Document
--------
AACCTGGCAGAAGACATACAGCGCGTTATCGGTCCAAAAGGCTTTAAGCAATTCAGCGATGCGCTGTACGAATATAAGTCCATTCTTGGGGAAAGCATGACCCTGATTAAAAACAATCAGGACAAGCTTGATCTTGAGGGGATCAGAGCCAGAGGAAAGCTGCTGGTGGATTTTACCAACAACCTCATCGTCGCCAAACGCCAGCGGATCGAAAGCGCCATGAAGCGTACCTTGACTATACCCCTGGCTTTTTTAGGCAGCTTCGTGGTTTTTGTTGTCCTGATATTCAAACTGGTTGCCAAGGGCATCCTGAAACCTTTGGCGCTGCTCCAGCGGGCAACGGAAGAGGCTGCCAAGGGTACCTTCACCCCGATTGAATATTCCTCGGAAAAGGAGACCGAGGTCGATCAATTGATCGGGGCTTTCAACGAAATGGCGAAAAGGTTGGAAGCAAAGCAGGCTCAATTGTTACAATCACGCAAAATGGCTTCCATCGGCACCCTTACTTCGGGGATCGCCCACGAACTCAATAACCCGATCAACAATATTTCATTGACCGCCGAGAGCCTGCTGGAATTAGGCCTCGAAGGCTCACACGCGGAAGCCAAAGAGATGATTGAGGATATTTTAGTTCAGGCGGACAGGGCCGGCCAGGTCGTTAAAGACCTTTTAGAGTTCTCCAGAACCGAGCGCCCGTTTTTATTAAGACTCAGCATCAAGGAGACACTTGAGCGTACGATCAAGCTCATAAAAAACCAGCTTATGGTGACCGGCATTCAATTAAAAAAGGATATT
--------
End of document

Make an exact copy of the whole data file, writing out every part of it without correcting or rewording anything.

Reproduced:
AACCTGGCAGAAGACATACAGCGCGTTATCGGTCCAAAAGGCTTTAAGCAATTCAGCGATGCGCTGTACGAATATAAGTCCATTCTTGGGGAAAGCATGACCCTGATTAAAAACAATCAGGACAAGCTTGATCTTGAGGGGATCAGAGCCAGAGGAAAGCTGCTGGTGGATTTTACCAACAACCTCATCGTCGCCAAACGCCAGCGGATCGAAAGCGCCATGAAGCGTACCTTGACTATACCCCTGGCTTTTTTAGGCAGCTTCGTGGTTTTTGTTGTCCTGATATTCAAACTGGTTGCCAAGGGCATCCTGAAACCTTTGGCGCTGCTCCAGCGGGCAACGGAAGAGGCTGCCAAGGGTACCTTCACCCCGATTGAATATTCCTCGGAAAAGGAGACCGAGGTCGATCAATTGATCGGGGCTTTCAACGAAATGGCGAAAAGGTTGGAAGCAAAGCAGGCTCAATTGTTACAATCACGCAAAATGGCTTCCATCGGCACCCTTACTTCGGGGATCGCCCACGAACTCAATAACCCGATCAACAATATTTCATTGACCGCCGAGAGCCTGCTGGAATTAGGCCTCGAAGGCTCACACGCGGAAGCCAAAGAGATGATTGAGGATATTTTAGTTCAGGCGGACAGGGCCGGCCAGGTCGTTAAAGACCTTTTAGAGTTCTCCAGAACCGAGCGCCCGTTTTTATTAAGACTCAGCATCAAGGAGACACTTGAGCGTACGATCAAGCTCATAAAAAACCAGCTTATGGTGACCGGCATTCAATTAAAAAAGGATATT